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When you are building a network that requires long distances, high speeds, and/or heavy bandwidth connections, there is no question: fiber optic cables win the day.

Both fiber optic and standard copper cable types transmit data, but in very different ways. Copper carries electrical pulses along its metal strands. Fiber optics, on the other hand, carry pulses of light along flexible glass threads. This difference often equates to fiber being the best solution for a new or upgraded network, and therefore being worth the heavier up-front investment.

Is it a reasonable investment to switch to fiber optic? Here are four reasons why other IT pros are doing just that:

1. Faster Transmission Speed

The standard way to measure data transmission rates is via bandwidth. These days, it is measured in gigabits of data per second (Gbps), or even terabits per second (Tbps).

Copper-based transmissions currently max out at 40 Gbps, whereas fiber optics can carry data at close to the speed of light. In fact, the bandwidth limits imposed on fiber are primarily theoretical, but have been tested to be measurable in hundreds of terabits per second.

2. Fiber Optic Cables Are Safe From Electromagnetic Interference (EMI)

By its very nature, the electrical signaling in a copper network connection generates a field of interference around the cables. When you have multiple cables running near one another this interference can bleed into the nearby cables, hindering the desired messaging. This is referred to as crosstalk, and can force expensive retransmission of the message, or even pose security risks.

The light transmission in fiber optics does not generate any EMI, so fiber winds up being more secure, and requires less retransmission, ultimately leading toward a stronger ROI.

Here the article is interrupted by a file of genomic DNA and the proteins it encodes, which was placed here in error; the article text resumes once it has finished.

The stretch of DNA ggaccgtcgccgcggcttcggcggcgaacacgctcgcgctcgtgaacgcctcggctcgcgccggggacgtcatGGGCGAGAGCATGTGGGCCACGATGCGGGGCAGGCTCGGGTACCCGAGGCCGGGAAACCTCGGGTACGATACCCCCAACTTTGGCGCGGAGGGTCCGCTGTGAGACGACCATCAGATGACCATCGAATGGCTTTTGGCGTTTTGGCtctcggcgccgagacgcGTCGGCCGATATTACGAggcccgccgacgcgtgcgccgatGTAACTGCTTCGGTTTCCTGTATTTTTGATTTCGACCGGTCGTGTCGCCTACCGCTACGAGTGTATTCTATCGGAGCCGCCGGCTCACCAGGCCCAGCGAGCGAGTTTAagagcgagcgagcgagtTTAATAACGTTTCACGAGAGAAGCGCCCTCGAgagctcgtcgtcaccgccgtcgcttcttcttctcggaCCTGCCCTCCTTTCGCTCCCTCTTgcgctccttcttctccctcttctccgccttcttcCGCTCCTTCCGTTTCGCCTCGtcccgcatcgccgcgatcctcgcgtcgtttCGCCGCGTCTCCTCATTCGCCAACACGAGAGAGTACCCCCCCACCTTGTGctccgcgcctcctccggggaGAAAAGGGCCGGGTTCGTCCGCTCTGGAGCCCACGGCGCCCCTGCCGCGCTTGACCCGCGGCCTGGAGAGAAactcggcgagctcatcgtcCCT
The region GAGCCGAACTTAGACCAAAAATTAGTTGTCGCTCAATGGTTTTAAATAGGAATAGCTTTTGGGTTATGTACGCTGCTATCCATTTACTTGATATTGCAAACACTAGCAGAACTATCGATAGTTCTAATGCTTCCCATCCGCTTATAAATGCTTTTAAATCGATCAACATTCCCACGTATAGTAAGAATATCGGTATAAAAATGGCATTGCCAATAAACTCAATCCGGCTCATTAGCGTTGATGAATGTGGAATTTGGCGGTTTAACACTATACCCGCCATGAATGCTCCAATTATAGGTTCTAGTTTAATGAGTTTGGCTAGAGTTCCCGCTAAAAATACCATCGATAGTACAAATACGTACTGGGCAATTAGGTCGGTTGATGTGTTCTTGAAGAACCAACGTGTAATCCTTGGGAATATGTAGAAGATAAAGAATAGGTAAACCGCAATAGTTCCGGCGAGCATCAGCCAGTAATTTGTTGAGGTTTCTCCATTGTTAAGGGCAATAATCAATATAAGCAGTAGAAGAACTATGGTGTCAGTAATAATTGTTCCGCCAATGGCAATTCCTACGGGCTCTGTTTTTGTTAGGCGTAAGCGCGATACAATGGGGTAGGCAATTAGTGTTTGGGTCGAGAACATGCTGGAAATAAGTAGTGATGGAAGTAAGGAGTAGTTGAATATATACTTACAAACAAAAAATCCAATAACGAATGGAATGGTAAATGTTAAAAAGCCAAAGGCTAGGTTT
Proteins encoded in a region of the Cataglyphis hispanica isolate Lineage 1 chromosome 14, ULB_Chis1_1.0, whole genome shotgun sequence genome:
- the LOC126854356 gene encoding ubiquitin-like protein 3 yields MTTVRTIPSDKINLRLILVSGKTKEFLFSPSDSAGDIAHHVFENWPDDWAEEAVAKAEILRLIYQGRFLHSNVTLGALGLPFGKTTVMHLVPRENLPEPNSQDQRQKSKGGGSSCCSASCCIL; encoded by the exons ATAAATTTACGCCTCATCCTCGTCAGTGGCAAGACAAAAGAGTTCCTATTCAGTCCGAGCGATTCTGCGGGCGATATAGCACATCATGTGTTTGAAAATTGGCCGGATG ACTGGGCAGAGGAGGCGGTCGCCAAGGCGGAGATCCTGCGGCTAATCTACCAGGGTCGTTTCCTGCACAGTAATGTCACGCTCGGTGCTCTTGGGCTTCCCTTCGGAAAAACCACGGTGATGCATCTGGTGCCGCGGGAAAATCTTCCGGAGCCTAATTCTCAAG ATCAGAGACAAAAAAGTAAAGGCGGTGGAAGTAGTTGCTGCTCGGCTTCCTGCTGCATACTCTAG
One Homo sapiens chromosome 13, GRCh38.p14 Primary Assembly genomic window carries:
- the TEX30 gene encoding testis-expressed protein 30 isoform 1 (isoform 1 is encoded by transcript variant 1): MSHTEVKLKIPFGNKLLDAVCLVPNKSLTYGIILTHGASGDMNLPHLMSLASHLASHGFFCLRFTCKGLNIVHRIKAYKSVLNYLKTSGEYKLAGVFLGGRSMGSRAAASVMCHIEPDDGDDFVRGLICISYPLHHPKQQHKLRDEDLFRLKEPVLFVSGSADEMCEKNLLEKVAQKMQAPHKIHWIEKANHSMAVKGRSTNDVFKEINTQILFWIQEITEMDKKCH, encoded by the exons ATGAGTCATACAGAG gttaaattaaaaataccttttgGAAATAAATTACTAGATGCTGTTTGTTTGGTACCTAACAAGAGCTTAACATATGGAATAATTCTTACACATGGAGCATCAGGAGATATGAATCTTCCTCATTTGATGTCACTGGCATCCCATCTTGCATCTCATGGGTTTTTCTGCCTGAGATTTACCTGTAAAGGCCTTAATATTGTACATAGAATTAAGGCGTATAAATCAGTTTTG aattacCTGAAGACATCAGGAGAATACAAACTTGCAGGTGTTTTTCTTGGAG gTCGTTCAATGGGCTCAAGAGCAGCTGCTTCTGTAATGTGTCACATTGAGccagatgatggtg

3. Fiber Optic Cables Are Easier To Manage And Organize

Fiber optic strands are extremely narrow. In fact, they’re measured in microns, or millionths of a meter. The most common fiber optic strand is the same diameter as a human hair. Yet as we’ve seen, they can transmit incredible amounts of data, at much higher speeds, over much longer distances than their less narrow copper counterpart. Fiber optic cables do require protective sheathing, which “fattens” them up to a least two millimeters in width.

fiber optic cable

A single standard category 6 copper cable is roughly four times that width, and carries a fraction of the data. When you use fiber, it takes up much less space and is more flexible (and therefore easier to manage).

There are additional bonuses to this size reduction in cabling mass: the freed-up space enables better circulation of a data center’s cooled air, makes it easier to access the equipment it’s plugged into, and generally just looks much more aesthetically pleasing.

4. Fiber Optic Cables Will Be Around For A Long Time

Every year the amount of data we consume increases, as do bandwidth requirements. Investing in a modern fiber optic cabling infrastructure will allow your network to operate at future speeds without replacing the cabling.

A solid multifiber backbone in a structured environment will last for years, if not decades, and likely continue to support increasing bandwidth needs. The average lifespan of a copper category specification, on the other hand, is a little over five years.

Also bear in mind that the technologies and equipment that use cabling (switches, signaling optics, servers, etc.) generally tend to decrease in cost as time goes by. It is therefore probable that higher-end connectivity will become even more affordable in the future.